Modern Diplomacy
Towards the New World Order Through Crisis: Forecast for 2022

Increasing predictability of international processes, albeit on a negative basis of possible crises, might return an awareness of the value of peace and the responsibility for maintaining to world politics, writes Valdai Club Programme Director Andrey Sushentsov.

The arrival of 2022 brought with it more predictable international processes than we saw in 2021. This predictability primarily entails bad news — most international trends point to rising international tensions. Nevertheless, this clarity makes it easier for policy analysts and strategists to better prepare for the future ahead. Let’s highlight three key international trends in 2022 that are making the future more predictable.

First, the United States, China and, possibly, Russia, are heading toward a new confrontation in the Pacific. The cause of containing China has gained bipartisan consensus in the United States and has become the main task of American foreign and defence policy. This turn in international relations can be considered the largest in the past decade. It looks even larger than the confrontation between Russia and the West in Eastern Europe. However, it is clear that a literal repetition of the Cold War in East Asia is not expected: there is no former bloc discipline among the allies on each side, and deep interdependence limits Washington and Beijing in their choice of political and military strategies. The influence of the American-Chinese confrontation on world politics will grow. This poses both threats and opportunities for some countries in the Pacific region and beyond.

Most observers view Taiwan as a possible geographic location for the next Caribbean crisis. Some of them have gone so far as to name conditions that could lead to an aggravation of this crisis in 2022: for example, increased pressure from American allies on Beijing, or the internal political aggravation of the situation in China in connection with the extension of Xi Jinping’s powers, or an international provocation, which may coincide with the opening of the Beijing Olympic Games. Although on the horizon of one year we do not see the conditions for the Taiwan issue to turn into an acute military-political crisis, the growing tension in relations between China and the United States forces us to view improving these bilateral relations as key to bringing out peace and stability in the 21st century.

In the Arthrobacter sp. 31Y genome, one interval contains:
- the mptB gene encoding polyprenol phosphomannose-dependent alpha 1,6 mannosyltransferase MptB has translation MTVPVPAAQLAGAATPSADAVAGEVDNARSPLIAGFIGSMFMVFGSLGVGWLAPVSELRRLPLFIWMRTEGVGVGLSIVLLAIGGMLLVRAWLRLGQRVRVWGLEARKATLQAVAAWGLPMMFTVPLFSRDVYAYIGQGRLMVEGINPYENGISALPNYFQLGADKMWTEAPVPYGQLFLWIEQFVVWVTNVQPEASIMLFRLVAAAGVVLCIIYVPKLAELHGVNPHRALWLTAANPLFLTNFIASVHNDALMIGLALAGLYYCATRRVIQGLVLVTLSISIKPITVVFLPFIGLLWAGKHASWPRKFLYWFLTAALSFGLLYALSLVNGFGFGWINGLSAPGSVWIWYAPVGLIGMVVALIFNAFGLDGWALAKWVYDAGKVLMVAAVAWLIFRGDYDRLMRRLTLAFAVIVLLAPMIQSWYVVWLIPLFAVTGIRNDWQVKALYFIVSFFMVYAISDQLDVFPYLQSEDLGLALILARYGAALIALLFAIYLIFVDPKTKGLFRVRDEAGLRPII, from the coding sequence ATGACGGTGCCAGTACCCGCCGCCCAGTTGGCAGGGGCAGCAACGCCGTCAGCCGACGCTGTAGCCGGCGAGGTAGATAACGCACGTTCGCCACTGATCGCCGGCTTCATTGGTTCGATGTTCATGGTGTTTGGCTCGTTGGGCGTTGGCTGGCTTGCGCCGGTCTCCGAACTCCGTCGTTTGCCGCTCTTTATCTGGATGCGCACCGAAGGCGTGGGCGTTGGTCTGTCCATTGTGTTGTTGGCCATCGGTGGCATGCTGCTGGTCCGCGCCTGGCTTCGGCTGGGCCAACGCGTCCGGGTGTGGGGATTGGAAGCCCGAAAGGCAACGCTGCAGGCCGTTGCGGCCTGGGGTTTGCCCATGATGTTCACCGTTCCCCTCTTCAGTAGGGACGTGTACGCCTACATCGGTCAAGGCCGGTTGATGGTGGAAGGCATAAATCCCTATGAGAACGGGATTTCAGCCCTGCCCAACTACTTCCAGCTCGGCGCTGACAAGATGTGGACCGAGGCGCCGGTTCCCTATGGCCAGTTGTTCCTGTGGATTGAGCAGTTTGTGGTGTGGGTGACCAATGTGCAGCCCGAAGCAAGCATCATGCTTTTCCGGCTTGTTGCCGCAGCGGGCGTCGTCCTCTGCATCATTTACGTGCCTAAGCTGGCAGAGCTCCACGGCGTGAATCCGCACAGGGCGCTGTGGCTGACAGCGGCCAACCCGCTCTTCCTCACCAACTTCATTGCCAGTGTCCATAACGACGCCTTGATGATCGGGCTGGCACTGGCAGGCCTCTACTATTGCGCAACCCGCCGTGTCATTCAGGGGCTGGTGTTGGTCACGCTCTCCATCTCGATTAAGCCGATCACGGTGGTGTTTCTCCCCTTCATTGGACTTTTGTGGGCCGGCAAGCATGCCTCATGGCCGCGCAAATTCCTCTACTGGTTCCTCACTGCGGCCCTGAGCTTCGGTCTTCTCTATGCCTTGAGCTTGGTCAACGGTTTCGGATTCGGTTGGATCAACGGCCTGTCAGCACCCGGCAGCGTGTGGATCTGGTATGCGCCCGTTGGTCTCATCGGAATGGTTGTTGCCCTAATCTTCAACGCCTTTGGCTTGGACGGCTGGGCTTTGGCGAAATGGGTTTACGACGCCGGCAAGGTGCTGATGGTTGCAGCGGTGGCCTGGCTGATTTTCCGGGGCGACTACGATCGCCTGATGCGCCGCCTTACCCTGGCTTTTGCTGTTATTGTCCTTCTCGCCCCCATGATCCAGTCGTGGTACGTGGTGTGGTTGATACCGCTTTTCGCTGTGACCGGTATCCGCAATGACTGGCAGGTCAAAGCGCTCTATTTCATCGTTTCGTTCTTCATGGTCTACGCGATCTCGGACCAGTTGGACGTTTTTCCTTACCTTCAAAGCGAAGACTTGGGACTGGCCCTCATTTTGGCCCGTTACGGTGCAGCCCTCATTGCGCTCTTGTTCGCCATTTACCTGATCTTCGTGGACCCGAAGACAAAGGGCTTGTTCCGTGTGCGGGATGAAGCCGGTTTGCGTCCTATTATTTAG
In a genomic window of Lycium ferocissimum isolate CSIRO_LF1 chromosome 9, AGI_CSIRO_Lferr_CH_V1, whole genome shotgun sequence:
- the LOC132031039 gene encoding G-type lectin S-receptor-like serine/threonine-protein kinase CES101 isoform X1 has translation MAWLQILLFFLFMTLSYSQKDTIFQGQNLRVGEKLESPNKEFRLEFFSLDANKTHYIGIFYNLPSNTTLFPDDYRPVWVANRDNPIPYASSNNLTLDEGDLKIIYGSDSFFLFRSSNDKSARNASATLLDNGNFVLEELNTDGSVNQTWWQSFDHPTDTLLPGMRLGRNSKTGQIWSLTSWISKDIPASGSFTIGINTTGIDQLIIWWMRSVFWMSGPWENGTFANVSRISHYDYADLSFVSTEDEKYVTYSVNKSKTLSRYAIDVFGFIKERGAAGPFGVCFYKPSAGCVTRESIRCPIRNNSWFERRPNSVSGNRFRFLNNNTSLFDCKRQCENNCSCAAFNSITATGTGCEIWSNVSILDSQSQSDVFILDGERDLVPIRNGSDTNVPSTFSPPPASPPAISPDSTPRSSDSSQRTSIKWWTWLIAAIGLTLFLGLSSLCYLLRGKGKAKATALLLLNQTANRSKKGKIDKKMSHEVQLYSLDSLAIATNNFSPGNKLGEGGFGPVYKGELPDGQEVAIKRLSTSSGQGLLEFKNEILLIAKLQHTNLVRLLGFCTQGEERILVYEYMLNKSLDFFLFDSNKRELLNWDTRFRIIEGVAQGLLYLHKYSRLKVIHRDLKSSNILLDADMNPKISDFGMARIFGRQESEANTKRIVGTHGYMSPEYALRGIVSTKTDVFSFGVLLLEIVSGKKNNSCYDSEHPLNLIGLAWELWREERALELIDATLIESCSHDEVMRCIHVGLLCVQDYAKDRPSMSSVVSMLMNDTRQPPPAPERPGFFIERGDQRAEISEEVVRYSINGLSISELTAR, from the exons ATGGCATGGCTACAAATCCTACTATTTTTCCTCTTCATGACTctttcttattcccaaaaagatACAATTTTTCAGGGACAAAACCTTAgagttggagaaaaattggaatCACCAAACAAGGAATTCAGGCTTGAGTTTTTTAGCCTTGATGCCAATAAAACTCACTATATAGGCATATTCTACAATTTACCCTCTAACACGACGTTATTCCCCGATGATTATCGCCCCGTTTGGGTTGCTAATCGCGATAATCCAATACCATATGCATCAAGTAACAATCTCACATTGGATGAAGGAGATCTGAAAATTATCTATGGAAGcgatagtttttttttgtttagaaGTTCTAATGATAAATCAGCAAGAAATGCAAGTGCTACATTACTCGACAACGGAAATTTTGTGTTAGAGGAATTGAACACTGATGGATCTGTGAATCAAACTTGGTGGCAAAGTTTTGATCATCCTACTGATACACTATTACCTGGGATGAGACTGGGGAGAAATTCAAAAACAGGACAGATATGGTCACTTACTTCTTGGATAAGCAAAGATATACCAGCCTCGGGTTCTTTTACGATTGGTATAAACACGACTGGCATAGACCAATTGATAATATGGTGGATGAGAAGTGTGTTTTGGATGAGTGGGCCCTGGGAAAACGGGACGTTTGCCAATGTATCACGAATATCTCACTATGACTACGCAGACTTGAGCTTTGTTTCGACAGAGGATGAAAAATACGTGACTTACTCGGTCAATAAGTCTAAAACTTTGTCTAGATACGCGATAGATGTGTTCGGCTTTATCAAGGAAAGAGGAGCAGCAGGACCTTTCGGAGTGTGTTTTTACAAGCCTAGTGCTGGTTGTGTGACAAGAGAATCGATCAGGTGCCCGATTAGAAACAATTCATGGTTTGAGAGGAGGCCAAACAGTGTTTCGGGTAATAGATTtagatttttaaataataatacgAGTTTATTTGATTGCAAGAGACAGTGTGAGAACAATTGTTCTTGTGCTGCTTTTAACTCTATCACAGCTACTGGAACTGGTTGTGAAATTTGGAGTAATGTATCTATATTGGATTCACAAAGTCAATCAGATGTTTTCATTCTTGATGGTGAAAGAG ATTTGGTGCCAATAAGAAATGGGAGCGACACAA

The search for a new balance continues in Europe. The largest European countries retain their enormous economic potential and enviable prosperity, which is clearly evidenced by the directions of migration flows to Europe. However, the new era presents European countries with the need to develop a new foreign policy strategy. Europe will have to define its role in the US-China confrontation and develop a new course towards Eurasia, because the countries of this continent have long been unwilling to act as passive recipients of European values, norms and practices.

Conflict and Leadership
Red Lines of Russia and the Ukrainian Problem
Andrey Sushentsov
Ukraine is gradually becoming a mere circumstance factor for Russia. Of course, this circumstance cannot be ignored, but the difference between a foreign policy circumstance and a problem is that it is customary to solve the latter, and “make adjustments” in policy to cope with the fortmer. So, it becomes obvious that an active Russian policy regarding Ukraine cannot emerge in the near future: neither strategic expectations nor instruments suitable for changing such a “circumstance” are associated with it, writes Valdai Club Programme Director Andrey Sushentsov.
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However, the vacations from strategic thinking which have absorbed most of the elites of the countries of the Old World, have prevented them from taking a sober view of the real state of affairs. In these conditions, they find it difficult to develop new principles that can be used as the basis for strategic planning among the leading EU countries; and this does not encourage Europe to return as one of the influential centres of world politics in 2022.